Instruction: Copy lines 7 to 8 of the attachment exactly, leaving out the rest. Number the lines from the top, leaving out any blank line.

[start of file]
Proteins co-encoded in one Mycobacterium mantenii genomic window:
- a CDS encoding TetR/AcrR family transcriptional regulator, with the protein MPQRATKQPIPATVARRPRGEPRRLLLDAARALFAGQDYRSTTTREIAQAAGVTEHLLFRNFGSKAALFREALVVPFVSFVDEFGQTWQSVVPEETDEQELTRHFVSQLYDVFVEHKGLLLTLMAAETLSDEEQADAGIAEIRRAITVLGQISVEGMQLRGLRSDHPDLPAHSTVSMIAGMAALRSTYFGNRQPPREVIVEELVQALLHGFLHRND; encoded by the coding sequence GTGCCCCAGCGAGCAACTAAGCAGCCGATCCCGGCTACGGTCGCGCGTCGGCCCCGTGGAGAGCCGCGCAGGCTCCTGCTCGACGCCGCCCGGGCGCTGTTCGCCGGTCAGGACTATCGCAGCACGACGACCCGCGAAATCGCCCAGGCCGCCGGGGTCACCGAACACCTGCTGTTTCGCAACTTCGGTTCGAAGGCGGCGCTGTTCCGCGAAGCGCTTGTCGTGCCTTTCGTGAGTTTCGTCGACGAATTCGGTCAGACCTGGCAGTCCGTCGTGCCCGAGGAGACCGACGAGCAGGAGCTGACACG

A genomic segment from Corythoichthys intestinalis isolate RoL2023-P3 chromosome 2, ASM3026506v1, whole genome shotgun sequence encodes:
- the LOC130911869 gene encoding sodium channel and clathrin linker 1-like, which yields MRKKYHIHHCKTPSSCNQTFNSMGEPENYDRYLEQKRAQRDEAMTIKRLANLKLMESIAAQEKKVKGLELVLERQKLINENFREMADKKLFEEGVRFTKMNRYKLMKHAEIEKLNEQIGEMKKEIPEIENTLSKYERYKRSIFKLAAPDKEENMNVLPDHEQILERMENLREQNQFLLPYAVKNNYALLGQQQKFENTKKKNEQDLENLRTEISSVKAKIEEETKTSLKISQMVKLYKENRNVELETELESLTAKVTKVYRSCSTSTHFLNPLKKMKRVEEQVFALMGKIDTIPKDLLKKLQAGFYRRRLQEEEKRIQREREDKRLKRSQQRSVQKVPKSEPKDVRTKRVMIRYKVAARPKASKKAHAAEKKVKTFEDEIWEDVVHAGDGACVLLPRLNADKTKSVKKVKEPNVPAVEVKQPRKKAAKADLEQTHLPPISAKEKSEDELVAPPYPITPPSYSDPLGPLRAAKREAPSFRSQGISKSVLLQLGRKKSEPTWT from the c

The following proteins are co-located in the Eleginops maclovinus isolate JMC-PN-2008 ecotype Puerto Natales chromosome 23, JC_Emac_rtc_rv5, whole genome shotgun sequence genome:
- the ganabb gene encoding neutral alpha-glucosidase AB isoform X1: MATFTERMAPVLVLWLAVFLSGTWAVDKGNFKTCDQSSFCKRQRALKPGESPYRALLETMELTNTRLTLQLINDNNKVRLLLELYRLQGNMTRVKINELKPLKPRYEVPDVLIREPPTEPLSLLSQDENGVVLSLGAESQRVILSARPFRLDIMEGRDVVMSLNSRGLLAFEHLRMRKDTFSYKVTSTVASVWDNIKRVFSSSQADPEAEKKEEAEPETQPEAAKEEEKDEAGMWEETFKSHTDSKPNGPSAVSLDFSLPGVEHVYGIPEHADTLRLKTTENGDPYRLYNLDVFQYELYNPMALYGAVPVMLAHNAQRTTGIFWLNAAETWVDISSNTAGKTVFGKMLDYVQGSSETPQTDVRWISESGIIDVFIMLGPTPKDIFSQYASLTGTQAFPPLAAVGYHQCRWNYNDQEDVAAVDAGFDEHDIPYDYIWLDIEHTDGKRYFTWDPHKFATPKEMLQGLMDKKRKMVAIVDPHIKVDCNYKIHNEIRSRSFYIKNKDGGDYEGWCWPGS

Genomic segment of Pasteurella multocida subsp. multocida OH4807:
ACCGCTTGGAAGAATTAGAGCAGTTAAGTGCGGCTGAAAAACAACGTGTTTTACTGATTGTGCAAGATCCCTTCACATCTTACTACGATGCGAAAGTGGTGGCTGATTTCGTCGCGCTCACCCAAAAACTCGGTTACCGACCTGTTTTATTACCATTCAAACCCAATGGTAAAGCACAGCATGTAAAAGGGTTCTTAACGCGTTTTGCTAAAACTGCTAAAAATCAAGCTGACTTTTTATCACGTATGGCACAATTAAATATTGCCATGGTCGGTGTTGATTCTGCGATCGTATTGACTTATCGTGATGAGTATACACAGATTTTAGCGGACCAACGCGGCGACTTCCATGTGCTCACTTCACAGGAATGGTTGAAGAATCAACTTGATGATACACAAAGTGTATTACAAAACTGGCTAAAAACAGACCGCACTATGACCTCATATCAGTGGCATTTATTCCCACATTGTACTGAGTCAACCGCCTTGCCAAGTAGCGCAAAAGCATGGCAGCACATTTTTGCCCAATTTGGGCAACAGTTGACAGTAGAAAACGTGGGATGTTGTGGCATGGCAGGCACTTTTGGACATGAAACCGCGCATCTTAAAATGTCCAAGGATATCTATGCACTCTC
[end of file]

Genomic segment of Pasteurella multocida subsp. multocida OH4807:
ACCGCTTGGAAGAATTAGAGCAGTTAAGTGCGGCTGAAAAACAACGTGTTTTACTGATTGTGCAAGATCCCTTCACATCTTACTACGATGCGAAAGTGGTGGCTGATTTCGTCGCGCTCACCCAAAAACTCGGTTACCGACCTGTTTTATTACCATTCAAACCCAATGGTAAAGCACAGCATGTAAAAGGGTTCTTAACGCGTTTTGCTAAAACTGCTAAAAATCAAGCTGACTTTTTATCACGTATGGCACAATTAAATATTGCCATGGTCGGTGTTGATTCTGCGATCGTATTGACTTATCGTGATGAGTATACACAGATTTTAGCGGACCAACGCGGCGACTTCCATGTGCTCACTTCACAGGAATGGTTGAAGAATCAACTTGATGATACACAAAGTGTATTACAAAACTGGCTAAAAACAGACCGCACTATGACCTCATATCAGTGGCATTTATTCCCACATTGTACTGAGTCAACCGCCTTGCCAAGTAGCGCAAAAGCATGGCAGCACATTTTTGCCCAATTTGGGCAACAGTTGACAGTAGAAAACGTGGGATGTTGTGGCATGGCAGGCACTTTTGGACATGAAACCGCGCATCTTAAAATGTCCAAGGATATCTATGCACTCTC